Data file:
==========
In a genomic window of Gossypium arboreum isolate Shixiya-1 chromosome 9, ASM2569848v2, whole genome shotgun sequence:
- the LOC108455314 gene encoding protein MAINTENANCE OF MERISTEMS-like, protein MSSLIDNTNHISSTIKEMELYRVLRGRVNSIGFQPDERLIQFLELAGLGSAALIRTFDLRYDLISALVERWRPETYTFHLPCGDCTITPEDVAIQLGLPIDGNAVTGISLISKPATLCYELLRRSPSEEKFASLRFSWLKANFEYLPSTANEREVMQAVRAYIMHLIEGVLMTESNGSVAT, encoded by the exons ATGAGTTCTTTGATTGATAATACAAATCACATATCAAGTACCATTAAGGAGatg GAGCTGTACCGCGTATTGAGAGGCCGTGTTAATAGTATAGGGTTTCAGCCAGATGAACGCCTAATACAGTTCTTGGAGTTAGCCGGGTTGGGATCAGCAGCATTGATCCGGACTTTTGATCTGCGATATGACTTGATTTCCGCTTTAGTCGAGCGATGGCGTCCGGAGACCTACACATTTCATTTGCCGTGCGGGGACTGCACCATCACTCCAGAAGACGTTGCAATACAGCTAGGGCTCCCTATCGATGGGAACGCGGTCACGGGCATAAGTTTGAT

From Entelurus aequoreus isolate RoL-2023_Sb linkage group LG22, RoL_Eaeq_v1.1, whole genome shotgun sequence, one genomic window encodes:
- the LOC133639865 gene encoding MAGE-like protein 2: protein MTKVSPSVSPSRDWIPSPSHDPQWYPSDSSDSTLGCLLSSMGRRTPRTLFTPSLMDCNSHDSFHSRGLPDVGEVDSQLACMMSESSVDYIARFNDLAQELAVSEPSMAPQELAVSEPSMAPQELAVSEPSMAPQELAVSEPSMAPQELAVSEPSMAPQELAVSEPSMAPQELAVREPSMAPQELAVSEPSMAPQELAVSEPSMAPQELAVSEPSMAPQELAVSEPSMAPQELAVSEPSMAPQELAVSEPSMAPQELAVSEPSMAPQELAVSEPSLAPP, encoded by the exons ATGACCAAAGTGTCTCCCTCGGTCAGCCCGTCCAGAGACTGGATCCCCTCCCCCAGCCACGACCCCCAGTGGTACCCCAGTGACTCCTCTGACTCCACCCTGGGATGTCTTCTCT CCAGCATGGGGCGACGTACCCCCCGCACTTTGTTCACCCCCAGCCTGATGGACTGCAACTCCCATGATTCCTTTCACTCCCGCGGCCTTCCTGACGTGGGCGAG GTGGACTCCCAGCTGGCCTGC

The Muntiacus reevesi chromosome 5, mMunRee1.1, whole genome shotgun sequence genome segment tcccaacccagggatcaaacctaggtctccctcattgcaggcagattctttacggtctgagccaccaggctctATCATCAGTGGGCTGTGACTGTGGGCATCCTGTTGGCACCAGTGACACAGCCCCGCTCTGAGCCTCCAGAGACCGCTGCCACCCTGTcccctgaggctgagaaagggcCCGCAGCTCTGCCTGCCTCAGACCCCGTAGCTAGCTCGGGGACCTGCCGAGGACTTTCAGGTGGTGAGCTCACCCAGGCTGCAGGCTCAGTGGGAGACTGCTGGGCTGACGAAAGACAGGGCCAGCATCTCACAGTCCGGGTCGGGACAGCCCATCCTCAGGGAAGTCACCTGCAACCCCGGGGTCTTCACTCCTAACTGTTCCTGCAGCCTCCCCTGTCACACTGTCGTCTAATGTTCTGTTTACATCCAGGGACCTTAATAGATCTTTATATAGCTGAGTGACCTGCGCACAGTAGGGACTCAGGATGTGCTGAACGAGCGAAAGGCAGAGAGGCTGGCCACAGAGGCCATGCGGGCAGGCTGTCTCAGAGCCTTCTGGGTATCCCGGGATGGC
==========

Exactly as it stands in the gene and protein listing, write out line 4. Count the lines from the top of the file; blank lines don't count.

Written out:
- the LOC133639865 gene encoding MAGE-like protein 2: protein MTKVSPSVSPSRDWIPSPSHDPQWYPSDSSDSTLGCLLSSMGRRTPRTLFTPSLMDCNSHDSFHSRGLPDVGEVDSQLACMMSESSVDYIARFNDLAQELAVSEPSMAPQELAVSEPSMAPQELAVSEPSMAPQELAVSEPSMAPQELAVSEPSMAPQELAVSEPSMAPQELAVREPSMAPQELAVSEPSMAPQELAVSEPSMAPQELAVSEPSMAPQELAVSEPSMAPQELAVSEPSMAPQELAVSEPSMAPQELAVSEPSMAPQELAVSEPSLAPP, encoded by the exons ATGACCAAAGTGTCTCCCTCGGTCAGCCCGTCCAGAGACTGGATCCCCTCCCCCAGCCACGACCCCCAGTGGTACCCCAGTGACTCCTCTGACTCCACCCTGGGATGTCTTCTCT CCAGCATGGGGCGACGTACCCCCCGCACTTTGTTCACCCCCAGCCTGATGGACTGCAACTCCCATGATTCCTTTCACTCCCGCGGCCTTCCTGACGTGGGCGAG GTGGACTCCCAGCTGGCCTGC